The bears around the corner
Joël Reuland, market analyst at Banque de Luxembourg, talks about the impact of current political events on the markets, the fragility of the world economy and why he recommends a defensive asset management strategy over the medium term.
LFF: In which direction are the markets heading right now?
JR: The most reliable criterion for making a stock market prediction – providing that the investment horizon is relatively long – is that of value. Following two years of strong performance by stock markets, shares are relatively expensive today. This suggests moderate returns in the medium term. Taking into account the level of indebtedness of most industrialized states, a major stock market correction – which would lead to negative stock market returns, even within a 5 year investment horizon - would not be surprising.
In the short term, stock market predictions are much less certain. A possible decision by the US Federal Reserve to make a third extraordinary easing of monetary policy, with the purpose of prolonging the stock market recovery, could temporarily prevent a major stock market correction.
LFF: What do you tell investors if they ask questions about the situations in Libya and Japan?
JR: Where Japan and the Middle East are concerned, one thing which seems evident is that current events will reinforce upward pressure on oil prices, leading to the possibility of an energy crisis. For the industrialised world a rising oil price is a deflationary, not an inflationary, factor.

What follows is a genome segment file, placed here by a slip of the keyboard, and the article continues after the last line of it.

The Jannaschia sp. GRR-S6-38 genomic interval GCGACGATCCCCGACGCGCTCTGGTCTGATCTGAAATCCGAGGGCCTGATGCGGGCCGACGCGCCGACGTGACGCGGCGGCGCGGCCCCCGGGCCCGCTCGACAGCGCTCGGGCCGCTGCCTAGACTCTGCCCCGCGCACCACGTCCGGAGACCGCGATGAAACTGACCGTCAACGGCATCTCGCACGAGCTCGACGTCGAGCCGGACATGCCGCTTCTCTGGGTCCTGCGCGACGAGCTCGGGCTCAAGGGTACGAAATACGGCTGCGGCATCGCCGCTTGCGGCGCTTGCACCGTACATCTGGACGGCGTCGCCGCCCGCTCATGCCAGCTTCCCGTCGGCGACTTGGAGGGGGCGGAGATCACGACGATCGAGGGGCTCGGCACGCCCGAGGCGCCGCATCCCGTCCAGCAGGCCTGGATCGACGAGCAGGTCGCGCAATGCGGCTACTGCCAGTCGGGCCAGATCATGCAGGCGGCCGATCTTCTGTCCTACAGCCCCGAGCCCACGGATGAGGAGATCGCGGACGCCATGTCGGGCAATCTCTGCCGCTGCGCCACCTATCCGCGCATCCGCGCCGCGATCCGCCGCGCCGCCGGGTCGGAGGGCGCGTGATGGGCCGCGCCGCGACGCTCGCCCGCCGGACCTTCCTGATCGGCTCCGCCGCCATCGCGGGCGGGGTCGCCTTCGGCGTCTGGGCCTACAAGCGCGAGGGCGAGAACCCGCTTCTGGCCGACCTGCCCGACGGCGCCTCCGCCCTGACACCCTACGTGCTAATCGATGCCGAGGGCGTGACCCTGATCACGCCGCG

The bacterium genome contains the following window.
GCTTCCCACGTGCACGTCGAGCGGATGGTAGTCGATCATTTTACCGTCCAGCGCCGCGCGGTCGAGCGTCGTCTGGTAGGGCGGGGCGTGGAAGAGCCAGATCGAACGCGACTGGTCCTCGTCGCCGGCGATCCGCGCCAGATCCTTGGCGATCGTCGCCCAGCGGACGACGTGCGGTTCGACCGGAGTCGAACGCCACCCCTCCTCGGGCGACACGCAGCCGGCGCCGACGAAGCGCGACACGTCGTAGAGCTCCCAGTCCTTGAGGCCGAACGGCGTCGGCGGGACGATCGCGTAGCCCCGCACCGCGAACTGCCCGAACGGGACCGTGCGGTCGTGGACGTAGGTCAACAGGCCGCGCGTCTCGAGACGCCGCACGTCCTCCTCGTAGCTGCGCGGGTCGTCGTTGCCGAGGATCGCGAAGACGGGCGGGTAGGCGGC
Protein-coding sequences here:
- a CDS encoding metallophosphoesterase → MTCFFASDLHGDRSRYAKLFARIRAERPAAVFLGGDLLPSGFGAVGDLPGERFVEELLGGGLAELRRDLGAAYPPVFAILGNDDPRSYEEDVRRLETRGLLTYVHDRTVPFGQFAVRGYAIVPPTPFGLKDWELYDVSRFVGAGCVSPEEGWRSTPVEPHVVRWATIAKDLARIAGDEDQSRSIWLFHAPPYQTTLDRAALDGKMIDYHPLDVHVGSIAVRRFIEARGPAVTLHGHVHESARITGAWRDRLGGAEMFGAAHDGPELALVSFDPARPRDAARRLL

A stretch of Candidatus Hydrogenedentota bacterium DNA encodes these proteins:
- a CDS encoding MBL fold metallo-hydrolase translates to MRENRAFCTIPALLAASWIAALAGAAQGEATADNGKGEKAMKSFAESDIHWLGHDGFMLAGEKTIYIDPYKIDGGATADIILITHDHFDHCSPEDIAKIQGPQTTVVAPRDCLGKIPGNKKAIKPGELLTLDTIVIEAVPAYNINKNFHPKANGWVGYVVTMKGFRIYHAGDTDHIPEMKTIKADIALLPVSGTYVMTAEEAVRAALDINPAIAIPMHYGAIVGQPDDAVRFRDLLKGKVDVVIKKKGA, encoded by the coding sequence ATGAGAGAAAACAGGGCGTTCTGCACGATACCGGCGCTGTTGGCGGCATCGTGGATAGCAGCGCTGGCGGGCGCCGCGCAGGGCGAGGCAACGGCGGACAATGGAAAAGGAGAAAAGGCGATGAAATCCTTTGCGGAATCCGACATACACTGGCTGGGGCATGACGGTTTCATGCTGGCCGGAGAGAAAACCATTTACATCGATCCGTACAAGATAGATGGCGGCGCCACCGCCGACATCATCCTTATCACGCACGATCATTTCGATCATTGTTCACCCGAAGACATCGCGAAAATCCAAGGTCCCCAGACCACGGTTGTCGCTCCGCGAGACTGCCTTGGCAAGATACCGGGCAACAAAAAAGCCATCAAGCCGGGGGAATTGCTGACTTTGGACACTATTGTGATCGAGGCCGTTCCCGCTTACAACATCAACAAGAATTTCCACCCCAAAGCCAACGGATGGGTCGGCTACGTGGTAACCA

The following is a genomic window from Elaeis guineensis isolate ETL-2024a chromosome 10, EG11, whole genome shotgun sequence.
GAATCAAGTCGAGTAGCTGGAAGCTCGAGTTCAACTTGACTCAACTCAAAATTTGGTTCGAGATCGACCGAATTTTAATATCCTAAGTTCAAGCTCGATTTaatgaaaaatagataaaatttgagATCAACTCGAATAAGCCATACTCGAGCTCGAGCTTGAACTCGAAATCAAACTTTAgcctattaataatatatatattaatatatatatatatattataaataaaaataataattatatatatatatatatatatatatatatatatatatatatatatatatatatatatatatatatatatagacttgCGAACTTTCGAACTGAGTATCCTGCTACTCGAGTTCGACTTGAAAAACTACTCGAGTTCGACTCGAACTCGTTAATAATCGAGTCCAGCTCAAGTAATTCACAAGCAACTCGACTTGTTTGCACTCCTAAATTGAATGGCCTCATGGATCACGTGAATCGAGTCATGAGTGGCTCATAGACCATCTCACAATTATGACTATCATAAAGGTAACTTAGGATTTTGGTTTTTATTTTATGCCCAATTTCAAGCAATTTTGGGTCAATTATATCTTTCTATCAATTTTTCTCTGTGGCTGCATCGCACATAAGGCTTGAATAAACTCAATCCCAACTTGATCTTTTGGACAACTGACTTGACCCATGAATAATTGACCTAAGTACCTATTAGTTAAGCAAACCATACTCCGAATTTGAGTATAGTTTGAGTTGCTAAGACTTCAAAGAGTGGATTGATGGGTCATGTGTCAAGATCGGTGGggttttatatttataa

It diminishes consumer purchasing power and creates downward pressure on profit margins. The risk of an energy crisis, the threat to company profit margins and the level of indebtedness in industrialised countries all argue in favour of a defensive asset management stance, with the accent on capital protection rather than profit maximisation.
LFF: How fragile is the world economy at this moment?
JR: As a result of the high level of indebtedness of industrialised countries the state of the global economy is very fragile. Extremely low interest rates and excessive budget deficits are the principal factors underpinning current growth. This situation is not sustainable.
When the next economic slowdown arrives, a further deterioration in public finances risks once again casting doubt on the solvability of industrialised states, resulting in a rebound in real interest rates. Right now, a restructuring of the sovereign debt of industrialised countries – even a reform of the monetary system at a global level – can no longer be excluded.
Joël Reuland, analyst, Banque de Luxembourg Fund Research and Asset Management. Interview: CW.